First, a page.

Featured Blogs

Financial Goals in the New Year

by Keith Duesenberg, Financial Wellness Educator
Money increasing in 2020 illustration

Every new year brings a fresh start. You might find yourself saying, “I’m going to do things differently this time around.” It’s a time for big ideas and the best intentions.

So what can we do differently this year to follow through for success?

I find it helpful to write things down. Something special happens when I write down specific goals: I actually follow through with them! When it comes to finances, research has shown that writing down goals helps produce results. Americans who have a written financial plan are far more likely to have an emergency fund, save for retirement and feel financially stable.

As a seminary student on Vicarage, some of your financial goals might seem out of reach (such as retirement savings), but what goals are within your reach? What shorter term goals - with a little time and effort - are attainable? My challenge to you during the remainder of your Vicarage year is to write down at least two short-term financial goals and make the effort to complete them.

Consider these goals:

  • Make a budget and live by it. If you just cringed after reading the “B” word, you’re not alone. Most people will! Why is that? Because most people look at a budget as the “law” of financial planning. If the budget was the law, it would tell us exactly how we must spend our money. I personally view a budget more in the spirit of the gospel, as a freeing document. We still have a responsibility to set limits and parameters for our spending, but if we find that our spending is out of line, we have the grace to make adjustments when necessary.
  • Save for an emergency fund. An emergency fund is simply money you’ve set aside for life’s unexpected events. Start with a goal of saving $500 or $1,000. An ideal longer-term goal would be to have three to six months of living expenses saved.
  • Paying off credit card debt. It’s always a good idea to pay off what you owe ASAP to save on interest and free up cash for other things. Once paid off, be conscious about not using credit cards as much. Credit cards can enable you to make poor decisions with money.
  • Save for expenses during your fourth year at the Seminary. The more you save now the less you’ll need to borrow or possibly work to afford next year. Start your fourth year on positive financial footing.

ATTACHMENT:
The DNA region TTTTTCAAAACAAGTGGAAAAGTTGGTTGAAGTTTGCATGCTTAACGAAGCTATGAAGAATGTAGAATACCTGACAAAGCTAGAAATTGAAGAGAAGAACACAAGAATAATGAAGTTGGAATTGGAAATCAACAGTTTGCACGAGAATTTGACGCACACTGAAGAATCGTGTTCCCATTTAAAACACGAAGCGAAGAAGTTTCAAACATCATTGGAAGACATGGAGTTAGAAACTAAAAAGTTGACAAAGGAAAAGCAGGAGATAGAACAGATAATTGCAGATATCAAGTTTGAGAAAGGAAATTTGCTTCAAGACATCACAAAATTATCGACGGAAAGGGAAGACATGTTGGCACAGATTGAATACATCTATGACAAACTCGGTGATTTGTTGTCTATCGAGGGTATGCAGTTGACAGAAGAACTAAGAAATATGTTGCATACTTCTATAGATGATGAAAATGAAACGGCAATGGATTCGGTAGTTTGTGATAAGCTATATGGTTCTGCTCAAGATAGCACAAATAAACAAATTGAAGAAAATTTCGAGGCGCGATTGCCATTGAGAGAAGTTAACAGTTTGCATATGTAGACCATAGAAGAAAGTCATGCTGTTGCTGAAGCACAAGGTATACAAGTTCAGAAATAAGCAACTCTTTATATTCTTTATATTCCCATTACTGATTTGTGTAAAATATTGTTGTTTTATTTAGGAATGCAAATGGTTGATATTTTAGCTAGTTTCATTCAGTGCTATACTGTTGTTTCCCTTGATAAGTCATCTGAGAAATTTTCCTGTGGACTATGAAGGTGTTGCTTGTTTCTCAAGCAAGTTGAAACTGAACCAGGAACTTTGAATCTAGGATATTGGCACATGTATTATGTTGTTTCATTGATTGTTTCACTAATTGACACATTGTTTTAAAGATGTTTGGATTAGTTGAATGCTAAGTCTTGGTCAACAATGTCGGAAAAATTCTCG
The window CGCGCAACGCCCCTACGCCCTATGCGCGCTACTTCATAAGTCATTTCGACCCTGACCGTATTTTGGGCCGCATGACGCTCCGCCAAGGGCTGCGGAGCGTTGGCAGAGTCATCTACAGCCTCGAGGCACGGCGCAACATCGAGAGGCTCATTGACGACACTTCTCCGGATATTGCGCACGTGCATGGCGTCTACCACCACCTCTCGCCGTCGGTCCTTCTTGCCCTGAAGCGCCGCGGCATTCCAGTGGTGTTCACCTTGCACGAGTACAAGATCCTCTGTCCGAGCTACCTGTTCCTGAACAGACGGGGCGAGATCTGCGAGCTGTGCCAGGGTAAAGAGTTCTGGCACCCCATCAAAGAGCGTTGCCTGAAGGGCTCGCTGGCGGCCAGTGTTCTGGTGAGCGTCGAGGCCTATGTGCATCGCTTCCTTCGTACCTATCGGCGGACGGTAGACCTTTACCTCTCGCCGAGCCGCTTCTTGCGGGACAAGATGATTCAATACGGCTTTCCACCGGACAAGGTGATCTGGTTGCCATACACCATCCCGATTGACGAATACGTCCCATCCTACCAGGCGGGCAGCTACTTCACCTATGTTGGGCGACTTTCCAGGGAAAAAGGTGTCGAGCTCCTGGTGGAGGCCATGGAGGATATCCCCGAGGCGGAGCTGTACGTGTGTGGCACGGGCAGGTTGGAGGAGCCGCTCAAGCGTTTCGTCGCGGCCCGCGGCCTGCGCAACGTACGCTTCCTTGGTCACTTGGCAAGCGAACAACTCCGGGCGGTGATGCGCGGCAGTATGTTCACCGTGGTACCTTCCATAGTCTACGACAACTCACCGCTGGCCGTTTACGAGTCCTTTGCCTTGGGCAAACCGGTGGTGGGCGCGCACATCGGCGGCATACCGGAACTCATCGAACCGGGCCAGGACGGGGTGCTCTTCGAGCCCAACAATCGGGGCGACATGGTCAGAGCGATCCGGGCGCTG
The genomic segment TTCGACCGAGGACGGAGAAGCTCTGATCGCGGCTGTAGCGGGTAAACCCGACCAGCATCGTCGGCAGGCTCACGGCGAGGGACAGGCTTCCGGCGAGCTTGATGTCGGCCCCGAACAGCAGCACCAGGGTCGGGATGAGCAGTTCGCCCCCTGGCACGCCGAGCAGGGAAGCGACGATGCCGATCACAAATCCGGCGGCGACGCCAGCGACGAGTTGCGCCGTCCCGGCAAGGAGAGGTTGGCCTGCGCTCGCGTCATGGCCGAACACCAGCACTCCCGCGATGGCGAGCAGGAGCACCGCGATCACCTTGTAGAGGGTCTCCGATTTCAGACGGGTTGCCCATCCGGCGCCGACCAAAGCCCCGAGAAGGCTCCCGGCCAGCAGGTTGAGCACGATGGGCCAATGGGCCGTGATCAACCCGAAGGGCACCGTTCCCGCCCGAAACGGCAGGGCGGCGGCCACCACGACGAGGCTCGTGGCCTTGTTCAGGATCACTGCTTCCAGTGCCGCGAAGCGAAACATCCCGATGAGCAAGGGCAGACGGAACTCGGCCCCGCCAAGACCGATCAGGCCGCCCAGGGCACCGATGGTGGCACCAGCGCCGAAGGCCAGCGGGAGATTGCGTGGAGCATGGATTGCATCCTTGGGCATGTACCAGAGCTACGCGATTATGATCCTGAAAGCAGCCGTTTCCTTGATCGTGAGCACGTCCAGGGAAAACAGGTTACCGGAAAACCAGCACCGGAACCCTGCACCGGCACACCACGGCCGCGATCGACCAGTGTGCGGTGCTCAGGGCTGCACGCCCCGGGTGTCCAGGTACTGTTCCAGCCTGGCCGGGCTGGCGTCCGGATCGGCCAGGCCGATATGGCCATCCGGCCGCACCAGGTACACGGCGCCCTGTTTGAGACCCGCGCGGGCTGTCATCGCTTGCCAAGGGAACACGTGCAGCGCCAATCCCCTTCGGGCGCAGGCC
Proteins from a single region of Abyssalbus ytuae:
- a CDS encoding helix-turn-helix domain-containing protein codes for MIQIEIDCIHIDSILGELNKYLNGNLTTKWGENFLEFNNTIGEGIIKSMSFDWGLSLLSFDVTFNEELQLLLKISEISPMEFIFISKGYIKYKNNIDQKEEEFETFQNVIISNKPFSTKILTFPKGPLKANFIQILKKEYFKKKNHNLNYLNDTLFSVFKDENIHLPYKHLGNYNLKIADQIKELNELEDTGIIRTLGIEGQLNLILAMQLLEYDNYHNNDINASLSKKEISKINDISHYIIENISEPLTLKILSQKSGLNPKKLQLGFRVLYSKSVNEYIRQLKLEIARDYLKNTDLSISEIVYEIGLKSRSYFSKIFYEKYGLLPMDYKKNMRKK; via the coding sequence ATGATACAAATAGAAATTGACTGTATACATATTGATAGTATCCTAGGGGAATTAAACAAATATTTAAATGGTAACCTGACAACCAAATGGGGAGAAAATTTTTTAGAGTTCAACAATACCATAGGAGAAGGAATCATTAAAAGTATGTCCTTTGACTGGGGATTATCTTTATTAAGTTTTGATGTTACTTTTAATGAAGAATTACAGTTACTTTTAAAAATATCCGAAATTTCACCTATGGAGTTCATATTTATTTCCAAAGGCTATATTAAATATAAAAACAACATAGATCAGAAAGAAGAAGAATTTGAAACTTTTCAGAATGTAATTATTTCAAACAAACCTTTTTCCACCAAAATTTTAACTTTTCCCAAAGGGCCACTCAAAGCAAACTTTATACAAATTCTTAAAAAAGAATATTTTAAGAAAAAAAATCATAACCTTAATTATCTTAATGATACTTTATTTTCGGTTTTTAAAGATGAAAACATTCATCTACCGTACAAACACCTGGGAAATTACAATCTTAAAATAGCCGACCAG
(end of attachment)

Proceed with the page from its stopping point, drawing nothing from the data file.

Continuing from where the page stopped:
Once you’ve made your goals, you need to work to achieve them. Here are some pointers to help:

  • Automate your efforts. You’re more likely to succeed at your financial goals if you set up automatic transfers. That way on payday, the appropriate amount of money for each objective will be set aside. For example, you may decide to set up an automatic transfer toward your emergency fund. That way the money is safely tucked away before you spend it.
  • Remind yourself of your objective and track your progress. When you’ve set goals, you have something you’re working toward. So remind yourself that the sacrifice is worth it! At least once a month check to make sure you’re on track to make your goal. If you are trying to save $100 a month and after two months you’ve saved nothing, you clearly need to make some adjustments. You can track your progress on a spreadsheet or an app such as Mint or Everydollar. You can also use visual aids. Who doesn’t love a good paper chain with each link representing a specific dollar amount.
  • Be accountable to someone. Research has shown that when you share your goals with someone and discuss your progress, you’re more likely to stay motivated. Enlist your spouse or a friend to be your accountability partner and report your progress to him or her once a week or month.

Goals give us something to work toward and help us stay motivated. I know saving money and planning for a secure financial future is hard and may require sacrifices at times. Unless you have a clear reason “Why,” you’re far less likely to do the hard work necessary to achieve them. Hopefully, you’re ready to get started with setting some financial goals for the rest of the year. If you start today, you’re more likely to end the year in a better financial position.